Zakynthos (Zante) is an ideal location for spotting reptiles because the warm climate encourages them to emerge from the vegetation and bask in the sunlight, a bit like us holidaymakers! In my book Zakynthos, A Complete Guide with Walks, I tell you the best places to see certain species of snakes, lizards and tortoises (and of course sea turtles, the subject of the first article of this series).
I have frequently seen the Hermann’s tortoise at Gerakas (Walk 1-2) and Vrondonero (Walk 7). Lake Keri (Walk 9) is great for spotting terrapins (although several species are introduced and invasive). And the island’s sinuous ancient olive trees make particularly ideal sites for Balkan whip lizards to bask on sunlit patches of bark, while geckos emerge from their nooks and crannies to hunt insects at night (at twilight both compete in the hunting!).
Zakynthos also has several species of snakes, none of which are dangerous (although you may need antihistamine if bitten). Those most frequently seen are the four-line snake and the Montpellier, both of which can be spotted on most walks on Zakynthos. Here again, the ancient olive trees are an ideal site for four-line snakes: they take advantage of branches with holes, to get a good look at passing walkers! (Can you spot the head and body of the snake in this photograph, taken on Walk 6?)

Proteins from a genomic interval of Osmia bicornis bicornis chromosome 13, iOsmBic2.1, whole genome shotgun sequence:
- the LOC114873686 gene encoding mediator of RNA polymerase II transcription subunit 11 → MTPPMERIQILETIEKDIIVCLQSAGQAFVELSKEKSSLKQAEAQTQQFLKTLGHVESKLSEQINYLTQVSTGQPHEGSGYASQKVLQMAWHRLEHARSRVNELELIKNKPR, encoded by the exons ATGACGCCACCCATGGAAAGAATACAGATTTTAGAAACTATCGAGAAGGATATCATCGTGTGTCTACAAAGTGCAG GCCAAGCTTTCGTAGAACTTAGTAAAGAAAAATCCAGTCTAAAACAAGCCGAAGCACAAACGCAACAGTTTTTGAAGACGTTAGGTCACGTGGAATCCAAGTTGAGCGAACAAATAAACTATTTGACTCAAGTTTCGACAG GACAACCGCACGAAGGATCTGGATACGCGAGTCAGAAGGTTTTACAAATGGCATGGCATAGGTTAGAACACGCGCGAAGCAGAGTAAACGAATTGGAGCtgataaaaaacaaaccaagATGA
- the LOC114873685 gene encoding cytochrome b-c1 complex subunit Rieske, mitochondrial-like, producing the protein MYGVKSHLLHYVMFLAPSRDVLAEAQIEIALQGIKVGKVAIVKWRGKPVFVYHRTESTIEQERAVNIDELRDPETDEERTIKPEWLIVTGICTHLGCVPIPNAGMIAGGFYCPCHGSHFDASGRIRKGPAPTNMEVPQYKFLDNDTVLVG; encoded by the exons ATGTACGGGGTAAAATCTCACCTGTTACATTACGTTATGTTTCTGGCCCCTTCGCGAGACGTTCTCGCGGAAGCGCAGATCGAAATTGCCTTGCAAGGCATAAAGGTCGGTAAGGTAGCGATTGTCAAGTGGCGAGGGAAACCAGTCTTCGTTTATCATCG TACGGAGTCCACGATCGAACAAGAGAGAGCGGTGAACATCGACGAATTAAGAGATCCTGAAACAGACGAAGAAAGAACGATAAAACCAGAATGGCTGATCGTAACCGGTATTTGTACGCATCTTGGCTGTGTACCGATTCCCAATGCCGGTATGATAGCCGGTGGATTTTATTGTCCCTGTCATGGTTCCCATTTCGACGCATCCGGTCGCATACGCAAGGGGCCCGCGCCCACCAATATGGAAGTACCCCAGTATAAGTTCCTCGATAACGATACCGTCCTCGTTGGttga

When looking for snakes, just tread lightly and keep looking, particularly in the undergrowth and along the old stone walls, as well as up in trees. The cat snake (or so-called ‘holy snake’ because of the cross mark on its head) may be spotted on mountain walks, particularly around Exo Chora and Kampi (Walks 17 and 18). The migration of this snake coincides with the Name Day of the Patron Saint in Kefalonia, where it is placed on the icons.
If you are unlucky and don’t spot any reptiles on the walks, then take a break and enjoy an evening meal at one of the restaurants in the Sunflower Zakynthos guide, and keep your eye on the walls and lamps: you are bound to spot the odd gecko hunting for insects attracted to the lights or the sun-warmed walls!
Photograph: Four-line snake on an ancient olive tree, seen on Walk 6. Note its head viewing the scenery from a hole in the branch! Photo: Martin K S Lilley.